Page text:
[whatwg] <INCLUDE> and links with @rel=embed

Bjartur Thorlacius svartman95 at gmail.com
Wed Aug 4 19:25:53 PDT 2010

> On Tue, 18 May 2010, bjartur wrote:
> >
> > First of all I think we should use <a rel="embed" href="uri-ref">
> > instead of <source>.
> What problem would this solve?
It would tell UAs that don't implement HTML 5 that the value of @href is
an URI. Then it can provide means for the user to retrieve the identified
resource (and do something useful with it).

For authors it would unnecessiate constructs such as (excerpt from spec):
<video controls src="http://video.example.com/vids/315981">
   <a href="http://video.example.com/vids/315981">View video</a>.

In fact, having the ability to follow this link is useful even though
my browser supports <video>. But that's an UI issue.

> On Wed, 19 May 2010, Bjartur Thorlacius wrote:
> >
> > 	Is the existing syntax backwards compatible? When using <A>, you
> > get a nice link as fallback content automagically, not requiring any
> > special workarounds by the content author. AFAICT you don't even get
> > that when using a browser that doesn't support <audio> and <video>.
> Indeed, with those you have to provide the fallback content (which could
> e.g. be flash) as a descendant of the <audio>/<video> element.
As a user of a browser that doesn't fully support <video> I'd prefer
getting a hyperlink to the resource to a Flash program. Just sayin'.

> > 	What I'm trying to write is that not all browsers support
> > JavaScript, not all pages must be able to control playback more than
> > play, pause, seek etc and that a mechanism for linking to files and
> > alternative encodings thereof semantically. Currently, that seems to be
> > only possible with video and audio. But if you create a media element
> > that adds no extra interface, you get this for all other types as well
> > (albeit with a lesser scripting interface). Although the <include>
> > element won't be as good integration point between one media and
> > scripts, it will have a standard interface somewhat applicable to many
> > medias/mediums and at least provide something to all medias, versus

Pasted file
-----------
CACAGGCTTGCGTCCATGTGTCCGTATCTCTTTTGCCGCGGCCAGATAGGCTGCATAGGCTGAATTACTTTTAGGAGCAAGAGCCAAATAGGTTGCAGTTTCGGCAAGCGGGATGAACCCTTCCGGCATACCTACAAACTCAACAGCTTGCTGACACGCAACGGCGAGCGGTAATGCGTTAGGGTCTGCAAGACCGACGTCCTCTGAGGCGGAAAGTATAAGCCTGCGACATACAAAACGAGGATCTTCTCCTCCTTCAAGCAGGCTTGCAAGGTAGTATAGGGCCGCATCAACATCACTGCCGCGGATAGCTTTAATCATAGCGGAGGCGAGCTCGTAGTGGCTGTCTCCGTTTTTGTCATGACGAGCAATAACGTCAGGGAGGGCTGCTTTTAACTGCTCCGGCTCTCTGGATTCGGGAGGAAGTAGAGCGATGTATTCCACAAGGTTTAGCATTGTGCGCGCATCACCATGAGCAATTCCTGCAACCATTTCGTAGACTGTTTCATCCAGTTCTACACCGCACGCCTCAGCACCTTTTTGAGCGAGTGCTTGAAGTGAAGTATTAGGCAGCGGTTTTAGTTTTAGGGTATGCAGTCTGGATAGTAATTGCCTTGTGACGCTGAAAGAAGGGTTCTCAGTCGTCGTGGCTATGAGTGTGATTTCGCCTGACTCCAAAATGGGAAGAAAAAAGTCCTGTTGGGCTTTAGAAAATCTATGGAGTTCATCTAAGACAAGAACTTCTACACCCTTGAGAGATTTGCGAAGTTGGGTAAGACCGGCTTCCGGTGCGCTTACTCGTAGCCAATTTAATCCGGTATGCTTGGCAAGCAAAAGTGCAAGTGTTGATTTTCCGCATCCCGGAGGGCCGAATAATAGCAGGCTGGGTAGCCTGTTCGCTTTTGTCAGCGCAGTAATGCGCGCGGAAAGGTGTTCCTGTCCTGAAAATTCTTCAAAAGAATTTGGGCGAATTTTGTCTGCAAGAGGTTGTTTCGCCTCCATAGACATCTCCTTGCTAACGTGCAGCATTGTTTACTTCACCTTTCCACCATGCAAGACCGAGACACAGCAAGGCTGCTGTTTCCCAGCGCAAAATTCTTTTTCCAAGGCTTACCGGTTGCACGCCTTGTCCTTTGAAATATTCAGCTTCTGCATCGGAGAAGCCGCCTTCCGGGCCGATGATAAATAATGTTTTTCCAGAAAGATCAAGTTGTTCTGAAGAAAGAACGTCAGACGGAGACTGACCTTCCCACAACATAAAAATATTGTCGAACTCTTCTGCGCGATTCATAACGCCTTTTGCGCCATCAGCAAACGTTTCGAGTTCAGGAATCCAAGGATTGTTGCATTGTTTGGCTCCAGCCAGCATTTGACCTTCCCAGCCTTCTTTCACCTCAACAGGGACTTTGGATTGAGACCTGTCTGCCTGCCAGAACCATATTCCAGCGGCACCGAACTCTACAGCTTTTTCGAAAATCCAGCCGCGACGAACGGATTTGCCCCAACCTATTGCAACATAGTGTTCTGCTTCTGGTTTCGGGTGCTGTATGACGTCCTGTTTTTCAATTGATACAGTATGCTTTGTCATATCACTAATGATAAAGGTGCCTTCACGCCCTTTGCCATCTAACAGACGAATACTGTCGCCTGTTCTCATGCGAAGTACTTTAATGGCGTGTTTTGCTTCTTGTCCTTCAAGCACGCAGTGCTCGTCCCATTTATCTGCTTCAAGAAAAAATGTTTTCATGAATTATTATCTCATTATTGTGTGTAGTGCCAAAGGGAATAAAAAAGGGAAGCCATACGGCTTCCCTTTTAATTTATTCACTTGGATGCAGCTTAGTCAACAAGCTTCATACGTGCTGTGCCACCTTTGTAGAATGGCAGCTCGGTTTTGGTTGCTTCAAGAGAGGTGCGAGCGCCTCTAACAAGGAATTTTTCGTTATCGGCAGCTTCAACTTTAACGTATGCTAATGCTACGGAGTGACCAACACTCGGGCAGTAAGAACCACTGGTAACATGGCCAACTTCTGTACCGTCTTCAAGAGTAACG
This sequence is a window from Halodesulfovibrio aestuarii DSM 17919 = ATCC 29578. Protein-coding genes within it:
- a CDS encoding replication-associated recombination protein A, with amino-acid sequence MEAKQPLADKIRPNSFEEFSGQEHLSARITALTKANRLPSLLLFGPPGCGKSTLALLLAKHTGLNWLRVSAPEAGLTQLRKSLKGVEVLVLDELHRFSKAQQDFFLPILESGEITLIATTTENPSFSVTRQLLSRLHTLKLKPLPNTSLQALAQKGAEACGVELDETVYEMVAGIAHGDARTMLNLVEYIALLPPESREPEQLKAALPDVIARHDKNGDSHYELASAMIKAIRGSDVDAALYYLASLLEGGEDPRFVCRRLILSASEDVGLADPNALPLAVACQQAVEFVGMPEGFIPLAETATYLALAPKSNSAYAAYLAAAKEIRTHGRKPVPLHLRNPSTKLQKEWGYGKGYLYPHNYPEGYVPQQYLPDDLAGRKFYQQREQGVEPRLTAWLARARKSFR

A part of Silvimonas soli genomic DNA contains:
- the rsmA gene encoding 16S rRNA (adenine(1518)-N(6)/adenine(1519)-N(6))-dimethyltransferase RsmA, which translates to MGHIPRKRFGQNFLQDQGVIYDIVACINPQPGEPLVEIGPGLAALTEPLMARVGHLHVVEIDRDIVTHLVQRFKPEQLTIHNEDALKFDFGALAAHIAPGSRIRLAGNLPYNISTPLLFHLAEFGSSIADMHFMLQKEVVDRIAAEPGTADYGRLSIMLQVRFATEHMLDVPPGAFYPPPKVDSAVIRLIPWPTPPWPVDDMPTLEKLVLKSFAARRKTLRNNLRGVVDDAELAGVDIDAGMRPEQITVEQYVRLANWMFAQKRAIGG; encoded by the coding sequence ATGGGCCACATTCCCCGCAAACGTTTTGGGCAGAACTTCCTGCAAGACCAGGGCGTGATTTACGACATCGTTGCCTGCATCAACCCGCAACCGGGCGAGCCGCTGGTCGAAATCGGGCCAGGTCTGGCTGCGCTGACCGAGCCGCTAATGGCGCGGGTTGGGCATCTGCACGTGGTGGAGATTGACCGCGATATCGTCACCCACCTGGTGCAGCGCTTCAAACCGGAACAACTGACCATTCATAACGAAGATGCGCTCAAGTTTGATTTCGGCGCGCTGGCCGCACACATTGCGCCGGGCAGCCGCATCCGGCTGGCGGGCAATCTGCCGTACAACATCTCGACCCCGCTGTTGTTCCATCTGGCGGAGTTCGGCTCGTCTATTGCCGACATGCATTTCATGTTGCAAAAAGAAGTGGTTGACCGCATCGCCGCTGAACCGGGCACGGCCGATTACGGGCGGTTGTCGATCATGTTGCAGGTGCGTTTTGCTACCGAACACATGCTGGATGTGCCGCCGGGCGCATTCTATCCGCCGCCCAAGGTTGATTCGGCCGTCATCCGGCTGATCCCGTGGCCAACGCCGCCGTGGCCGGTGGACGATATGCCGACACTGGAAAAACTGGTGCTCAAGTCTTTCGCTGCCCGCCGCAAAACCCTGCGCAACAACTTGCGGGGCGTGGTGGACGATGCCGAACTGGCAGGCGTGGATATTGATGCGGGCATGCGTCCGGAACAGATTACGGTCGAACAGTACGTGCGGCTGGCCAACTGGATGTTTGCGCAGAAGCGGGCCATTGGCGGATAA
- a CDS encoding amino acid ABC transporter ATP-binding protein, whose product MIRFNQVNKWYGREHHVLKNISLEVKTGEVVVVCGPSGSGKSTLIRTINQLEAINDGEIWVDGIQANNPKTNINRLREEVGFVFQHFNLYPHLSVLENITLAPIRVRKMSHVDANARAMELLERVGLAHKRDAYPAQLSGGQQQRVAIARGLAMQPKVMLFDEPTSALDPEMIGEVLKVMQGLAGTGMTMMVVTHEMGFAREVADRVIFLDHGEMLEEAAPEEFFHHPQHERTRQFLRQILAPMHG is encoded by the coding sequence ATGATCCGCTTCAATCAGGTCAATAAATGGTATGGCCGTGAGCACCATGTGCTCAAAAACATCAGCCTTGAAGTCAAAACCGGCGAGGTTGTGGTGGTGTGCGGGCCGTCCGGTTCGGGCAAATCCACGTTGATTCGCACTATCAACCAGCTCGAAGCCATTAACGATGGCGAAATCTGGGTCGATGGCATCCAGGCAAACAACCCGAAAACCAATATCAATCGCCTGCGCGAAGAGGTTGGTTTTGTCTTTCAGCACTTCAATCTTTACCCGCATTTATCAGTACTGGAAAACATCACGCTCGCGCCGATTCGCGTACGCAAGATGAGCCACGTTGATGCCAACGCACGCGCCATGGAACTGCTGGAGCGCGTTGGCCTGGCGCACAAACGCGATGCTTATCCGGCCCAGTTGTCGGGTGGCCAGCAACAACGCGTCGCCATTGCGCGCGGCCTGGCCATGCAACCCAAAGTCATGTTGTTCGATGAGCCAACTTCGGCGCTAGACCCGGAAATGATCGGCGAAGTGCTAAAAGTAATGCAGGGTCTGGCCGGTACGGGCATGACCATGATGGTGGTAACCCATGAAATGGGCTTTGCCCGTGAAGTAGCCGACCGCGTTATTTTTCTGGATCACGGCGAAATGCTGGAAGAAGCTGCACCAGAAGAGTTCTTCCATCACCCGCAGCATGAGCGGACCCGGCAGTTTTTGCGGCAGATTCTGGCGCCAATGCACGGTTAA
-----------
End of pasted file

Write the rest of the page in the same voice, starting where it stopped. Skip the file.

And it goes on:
> > (close to) nothing.
> I'm not sure I follow. If you're saying that we should also support other
> timed-based formats in the future even if they are not video, e.g. if you
> are saying we should support formats like SMIL, then there's no reason you
> can't do that with <video> itself. <video> really is just an API to
> time-based visual data, it doesn't have to be a sequence of bitmaps.
Oh, the following quote confused me.
> The video element is a media element whose media data is ostensibly
> video data

I'm not just talking about SMIL. I'm talking about using a secondary
feature of media elements (the ability to link to multiple alternative
resources) even if the main feature (the API) is irrelevant.

	<source src=f.utf8 charset=utf8>
	<source src=f.latin1 charset=latin1>
	<source src=img.png type="image/png">
	<source src=img.svg type="image/svg+xml">

I don't need to know the duration of an unanimated PNG.

> On Wed, 19 May 2010, bjartur wrote:
> >
> > Yeah, maybe my crazy idealism and tendency to reuse existing things
> > don't mix up in this case. The main purpose of <video> and <audio> is to
> > create a scripting interface to online video. But they also add new
> > linking capabilities which should be available to any content
> > whatsoever.
> I don't really see how. In what sense do they add new linking
> capabilities?
In the sense of multiple alternative (media) resources.

This could possibly be done with <object> but its fallback mechanism
seems inferior.

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